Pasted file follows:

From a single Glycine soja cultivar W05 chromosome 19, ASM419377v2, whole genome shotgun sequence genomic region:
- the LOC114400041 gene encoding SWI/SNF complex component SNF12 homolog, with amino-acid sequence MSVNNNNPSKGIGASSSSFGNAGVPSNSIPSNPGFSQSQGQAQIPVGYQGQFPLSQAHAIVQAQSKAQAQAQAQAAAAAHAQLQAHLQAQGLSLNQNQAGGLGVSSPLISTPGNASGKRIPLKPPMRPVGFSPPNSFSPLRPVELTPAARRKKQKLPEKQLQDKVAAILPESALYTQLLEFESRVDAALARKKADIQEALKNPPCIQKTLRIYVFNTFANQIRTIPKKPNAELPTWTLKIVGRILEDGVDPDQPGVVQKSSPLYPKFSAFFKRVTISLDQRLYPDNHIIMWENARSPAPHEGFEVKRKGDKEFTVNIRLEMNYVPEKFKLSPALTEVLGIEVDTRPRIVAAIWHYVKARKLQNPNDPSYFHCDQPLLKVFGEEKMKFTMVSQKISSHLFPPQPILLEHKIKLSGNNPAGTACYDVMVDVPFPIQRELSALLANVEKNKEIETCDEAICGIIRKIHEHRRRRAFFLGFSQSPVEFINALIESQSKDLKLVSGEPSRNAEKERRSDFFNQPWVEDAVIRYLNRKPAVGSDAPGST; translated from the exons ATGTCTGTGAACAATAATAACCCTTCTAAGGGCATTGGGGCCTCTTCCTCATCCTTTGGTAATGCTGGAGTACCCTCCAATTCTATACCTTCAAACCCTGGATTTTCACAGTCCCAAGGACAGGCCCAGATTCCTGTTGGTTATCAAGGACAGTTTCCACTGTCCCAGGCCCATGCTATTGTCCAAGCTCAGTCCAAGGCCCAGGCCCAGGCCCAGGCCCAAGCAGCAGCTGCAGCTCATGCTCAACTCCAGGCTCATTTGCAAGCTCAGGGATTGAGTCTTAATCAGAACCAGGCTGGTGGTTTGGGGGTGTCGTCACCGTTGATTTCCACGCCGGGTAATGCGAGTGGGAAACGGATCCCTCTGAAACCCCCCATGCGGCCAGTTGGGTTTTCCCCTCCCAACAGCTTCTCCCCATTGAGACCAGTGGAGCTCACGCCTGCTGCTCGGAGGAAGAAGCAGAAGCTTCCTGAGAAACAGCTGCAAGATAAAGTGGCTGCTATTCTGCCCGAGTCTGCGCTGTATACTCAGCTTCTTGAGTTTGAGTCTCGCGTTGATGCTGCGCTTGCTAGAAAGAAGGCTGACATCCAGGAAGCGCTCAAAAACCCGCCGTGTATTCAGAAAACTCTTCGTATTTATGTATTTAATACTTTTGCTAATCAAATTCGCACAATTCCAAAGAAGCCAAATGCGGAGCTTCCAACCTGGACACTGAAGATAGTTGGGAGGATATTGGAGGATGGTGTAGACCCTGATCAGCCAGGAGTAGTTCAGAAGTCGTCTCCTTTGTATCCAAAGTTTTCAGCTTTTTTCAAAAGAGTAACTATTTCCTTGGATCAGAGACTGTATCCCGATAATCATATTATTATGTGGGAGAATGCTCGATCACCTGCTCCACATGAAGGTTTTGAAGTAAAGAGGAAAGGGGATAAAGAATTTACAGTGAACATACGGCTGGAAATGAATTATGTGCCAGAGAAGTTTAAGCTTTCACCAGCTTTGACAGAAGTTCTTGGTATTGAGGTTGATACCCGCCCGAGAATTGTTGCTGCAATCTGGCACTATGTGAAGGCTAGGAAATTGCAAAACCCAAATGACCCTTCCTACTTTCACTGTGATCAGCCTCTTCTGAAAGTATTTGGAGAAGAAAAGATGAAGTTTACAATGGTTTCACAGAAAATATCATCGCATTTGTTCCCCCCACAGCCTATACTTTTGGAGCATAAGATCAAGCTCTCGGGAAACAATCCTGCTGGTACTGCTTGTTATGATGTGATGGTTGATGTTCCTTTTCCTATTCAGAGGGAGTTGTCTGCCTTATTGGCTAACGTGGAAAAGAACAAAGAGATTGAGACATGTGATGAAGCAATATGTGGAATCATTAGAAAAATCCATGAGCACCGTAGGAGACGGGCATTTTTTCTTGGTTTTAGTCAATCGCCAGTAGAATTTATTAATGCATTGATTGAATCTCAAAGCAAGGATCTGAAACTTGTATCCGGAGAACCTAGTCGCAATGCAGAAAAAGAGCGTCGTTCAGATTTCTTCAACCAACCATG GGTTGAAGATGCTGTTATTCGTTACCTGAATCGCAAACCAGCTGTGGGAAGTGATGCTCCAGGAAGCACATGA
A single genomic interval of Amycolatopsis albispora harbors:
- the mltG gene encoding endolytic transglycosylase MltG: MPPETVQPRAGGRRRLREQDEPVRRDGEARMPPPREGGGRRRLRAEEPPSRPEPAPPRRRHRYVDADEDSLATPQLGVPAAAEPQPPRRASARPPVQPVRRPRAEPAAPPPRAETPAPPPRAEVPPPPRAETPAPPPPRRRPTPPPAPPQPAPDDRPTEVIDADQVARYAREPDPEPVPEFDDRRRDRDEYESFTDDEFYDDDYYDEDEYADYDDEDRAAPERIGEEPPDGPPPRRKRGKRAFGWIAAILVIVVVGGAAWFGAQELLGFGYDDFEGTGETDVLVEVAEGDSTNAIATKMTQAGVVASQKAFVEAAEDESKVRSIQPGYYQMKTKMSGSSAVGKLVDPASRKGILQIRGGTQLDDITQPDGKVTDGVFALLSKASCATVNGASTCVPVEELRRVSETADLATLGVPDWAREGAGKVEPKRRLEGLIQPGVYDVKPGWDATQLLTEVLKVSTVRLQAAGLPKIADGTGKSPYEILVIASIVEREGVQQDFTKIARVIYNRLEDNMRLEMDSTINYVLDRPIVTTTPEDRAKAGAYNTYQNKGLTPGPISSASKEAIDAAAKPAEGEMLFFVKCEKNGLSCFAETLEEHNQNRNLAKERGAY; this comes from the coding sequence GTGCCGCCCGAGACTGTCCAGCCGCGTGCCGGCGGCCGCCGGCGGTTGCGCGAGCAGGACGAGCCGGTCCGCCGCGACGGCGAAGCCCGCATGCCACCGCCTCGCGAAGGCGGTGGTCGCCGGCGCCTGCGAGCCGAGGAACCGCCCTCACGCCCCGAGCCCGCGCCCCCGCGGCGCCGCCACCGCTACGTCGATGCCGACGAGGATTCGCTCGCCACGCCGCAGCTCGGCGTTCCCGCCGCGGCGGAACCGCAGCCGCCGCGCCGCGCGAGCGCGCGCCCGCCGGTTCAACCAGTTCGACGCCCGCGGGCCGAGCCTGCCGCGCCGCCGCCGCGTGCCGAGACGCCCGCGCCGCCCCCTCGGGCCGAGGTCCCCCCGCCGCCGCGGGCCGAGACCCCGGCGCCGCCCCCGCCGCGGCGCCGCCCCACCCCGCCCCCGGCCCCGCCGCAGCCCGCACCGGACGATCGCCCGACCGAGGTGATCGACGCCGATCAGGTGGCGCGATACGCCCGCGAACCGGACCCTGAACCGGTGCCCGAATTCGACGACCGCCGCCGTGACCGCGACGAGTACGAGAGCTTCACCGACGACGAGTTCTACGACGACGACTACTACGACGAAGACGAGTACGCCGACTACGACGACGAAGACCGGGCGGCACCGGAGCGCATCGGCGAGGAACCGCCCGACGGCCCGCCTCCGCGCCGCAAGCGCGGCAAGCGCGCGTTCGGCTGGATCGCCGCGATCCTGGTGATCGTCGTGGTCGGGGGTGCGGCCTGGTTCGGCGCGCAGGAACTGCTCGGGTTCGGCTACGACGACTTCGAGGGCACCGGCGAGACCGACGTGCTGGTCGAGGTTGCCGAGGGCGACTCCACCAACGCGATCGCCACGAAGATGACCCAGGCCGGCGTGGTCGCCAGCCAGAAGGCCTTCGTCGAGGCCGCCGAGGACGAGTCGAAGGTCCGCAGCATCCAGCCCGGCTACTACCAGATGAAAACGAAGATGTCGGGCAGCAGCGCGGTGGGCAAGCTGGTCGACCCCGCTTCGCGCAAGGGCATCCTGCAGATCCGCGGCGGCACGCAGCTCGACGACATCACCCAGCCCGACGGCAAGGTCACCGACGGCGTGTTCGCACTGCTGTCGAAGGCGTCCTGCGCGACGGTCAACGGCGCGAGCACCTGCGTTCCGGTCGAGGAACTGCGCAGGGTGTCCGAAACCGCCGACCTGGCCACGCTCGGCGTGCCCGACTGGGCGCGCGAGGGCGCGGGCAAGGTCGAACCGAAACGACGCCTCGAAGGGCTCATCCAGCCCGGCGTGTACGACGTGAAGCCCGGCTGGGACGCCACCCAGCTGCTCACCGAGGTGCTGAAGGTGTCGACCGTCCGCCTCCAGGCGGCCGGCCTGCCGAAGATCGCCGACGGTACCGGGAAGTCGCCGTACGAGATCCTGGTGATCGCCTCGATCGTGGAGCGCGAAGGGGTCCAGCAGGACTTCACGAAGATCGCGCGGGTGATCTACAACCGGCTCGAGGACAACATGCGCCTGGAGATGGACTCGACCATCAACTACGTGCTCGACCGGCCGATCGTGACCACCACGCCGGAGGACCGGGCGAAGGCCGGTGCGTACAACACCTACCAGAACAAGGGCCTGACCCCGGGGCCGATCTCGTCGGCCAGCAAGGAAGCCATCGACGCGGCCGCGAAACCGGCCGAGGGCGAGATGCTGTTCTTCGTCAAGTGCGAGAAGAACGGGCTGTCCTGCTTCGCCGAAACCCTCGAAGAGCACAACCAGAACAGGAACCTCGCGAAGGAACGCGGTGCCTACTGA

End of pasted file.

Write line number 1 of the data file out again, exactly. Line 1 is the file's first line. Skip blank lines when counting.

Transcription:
From a single Glycine soja cultivar W05 chromosome 19, ASM419377v2, whole genome shotgun sequence genomic region: